HISTORIE, a manga that follows the life since childhood of the boy who would later in his life become the secretary to Alexander the Great, and Fuuunji-tachi bakumatsuhen, a comical manga that depicts, from a global perspective, the adventures of a group of samurai in the last days of the TOKUGAWA Shogunate, are both works on a grand scale. What these two works that remained in the competition for the Grand Prize have in common is the direct approach to history, and the power to draw vividly and with emotional attachment a rather realistic picture of a time period and figures, achieving historical authenticity. If I have to compare them to rakugo, HISTORIE represents a new type of rakugo, while Fuuunji-tachi bakumatsuhen is a classic rakugo. Overflowing with entertainment elements that open new horizons for development of the new manga world, HISTORIE won the Grand Prize by a small margin, but I believe that Fuuunji-tachi bakumatsuhen is a work of enlightenment and a historical chronicle that is needed today. The recipients of the Excellence Prize are all outstanding works that venture into new fields of expression. I enjoyed to my heart's content the appeal of manga as a form of entertainment.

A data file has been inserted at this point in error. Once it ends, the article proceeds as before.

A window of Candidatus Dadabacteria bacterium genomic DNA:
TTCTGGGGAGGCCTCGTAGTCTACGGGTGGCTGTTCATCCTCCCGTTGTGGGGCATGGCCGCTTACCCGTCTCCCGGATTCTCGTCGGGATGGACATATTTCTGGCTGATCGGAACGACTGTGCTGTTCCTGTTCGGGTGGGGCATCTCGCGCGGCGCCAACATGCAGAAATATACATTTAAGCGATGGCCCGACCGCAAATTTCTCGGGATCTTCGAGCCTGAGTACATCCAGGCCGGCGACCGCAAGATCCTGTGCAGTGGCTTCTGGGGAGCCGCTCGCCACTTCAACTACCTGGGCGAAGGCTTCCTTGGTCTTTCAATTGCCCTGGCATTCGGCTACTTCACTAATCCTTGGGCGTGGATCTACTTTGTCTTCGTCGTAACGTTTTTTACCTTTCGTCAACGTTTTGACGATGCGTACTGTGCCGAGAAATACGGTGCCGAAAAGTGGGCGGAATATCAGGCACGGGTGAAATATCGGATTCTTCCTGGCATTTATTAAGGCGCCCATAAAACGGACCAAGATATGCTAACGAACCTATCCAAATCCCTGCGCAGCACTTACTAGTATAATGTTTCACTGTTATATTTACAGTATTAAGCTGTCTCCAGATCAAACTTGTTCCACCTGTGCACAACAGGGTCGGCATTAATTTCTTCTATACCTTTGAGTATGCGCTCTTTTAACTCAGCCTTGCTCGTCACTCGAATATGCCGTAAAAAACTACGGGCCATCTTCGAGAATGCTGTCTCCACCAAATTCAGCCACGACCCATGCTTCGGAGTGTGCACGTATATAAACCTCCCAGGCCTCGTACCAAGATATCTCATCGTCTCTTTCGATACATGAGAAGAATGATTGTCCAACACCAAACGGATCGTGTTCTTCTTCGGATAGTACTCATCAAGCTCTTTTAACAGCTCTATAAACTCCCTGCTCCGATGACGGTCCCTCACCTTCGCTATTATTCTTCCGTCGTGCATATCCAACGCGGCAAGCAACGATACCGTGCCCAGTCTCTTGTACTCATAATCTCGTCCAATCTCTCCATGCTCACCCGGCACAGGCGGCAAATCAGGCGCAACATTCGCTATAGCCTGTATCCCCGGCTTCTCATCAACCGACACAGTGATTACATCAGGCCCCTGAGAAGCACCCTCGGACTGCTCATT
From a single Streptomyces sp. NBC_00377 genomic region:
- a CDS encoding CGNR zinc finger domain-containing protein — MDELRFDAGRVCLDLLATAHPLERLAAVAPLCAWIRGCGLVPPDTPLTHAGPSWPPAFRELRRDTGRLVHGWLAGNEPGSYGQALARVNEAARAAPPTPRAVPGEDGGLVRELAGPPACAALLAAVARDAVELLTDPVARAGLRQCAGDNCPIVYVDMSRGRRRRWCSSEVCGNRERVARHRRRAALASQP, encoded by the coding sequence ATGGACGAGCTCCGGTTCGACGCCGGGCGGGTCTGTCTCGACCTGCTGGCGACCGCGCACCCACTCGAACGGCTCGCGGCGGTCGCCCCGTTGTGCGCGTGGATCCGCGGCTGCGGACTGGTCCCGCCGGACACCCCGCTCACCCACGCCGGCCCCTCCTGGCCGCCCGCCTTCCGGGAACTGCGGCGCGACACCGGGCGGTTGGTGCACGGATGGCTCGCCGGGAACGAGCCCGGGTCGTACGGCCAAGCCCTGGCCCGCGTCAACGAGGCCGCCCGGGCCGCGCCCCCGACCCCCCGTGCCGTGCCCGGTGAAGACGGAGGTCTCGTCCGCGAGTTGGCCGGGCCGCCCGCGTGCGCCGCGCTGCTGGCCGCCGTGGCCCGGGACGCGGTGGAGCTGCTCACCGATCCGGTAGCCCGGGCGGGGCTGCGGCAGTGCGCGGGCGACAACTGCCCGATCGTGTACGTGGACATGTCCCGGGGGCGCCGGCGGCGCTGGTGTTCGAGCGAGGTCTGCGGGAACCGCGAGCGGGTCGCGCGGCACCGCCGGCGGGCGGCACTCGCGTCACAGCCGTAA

Born in Hiroshima Prefecture, 1948. Debuted with Yoru ga Aketara (Shonengahosha) in Young Comic in 1968 while studying at Meiji University. Known for a wide range of works, including Kurohata Suikoden, Taisho Jigokuhen (originally by TAKENAKA Ro), Eagle Eagle, and Happo Yabure. Received the 11th, 14th, and 26th Kodansha Manga Awards for After, Chinmoku no Kantai, and ZIPANG, the 51st Shogakukan Manga Award for Taiyo no Mokushiroku, and the Grand Prize in the Manga Division at the 10th Japan Media Arts Festival. Currently runs a series Boku wa Beatles (original by FUJII Testuo), the manga version of a work that won a up-and-coming artists award.
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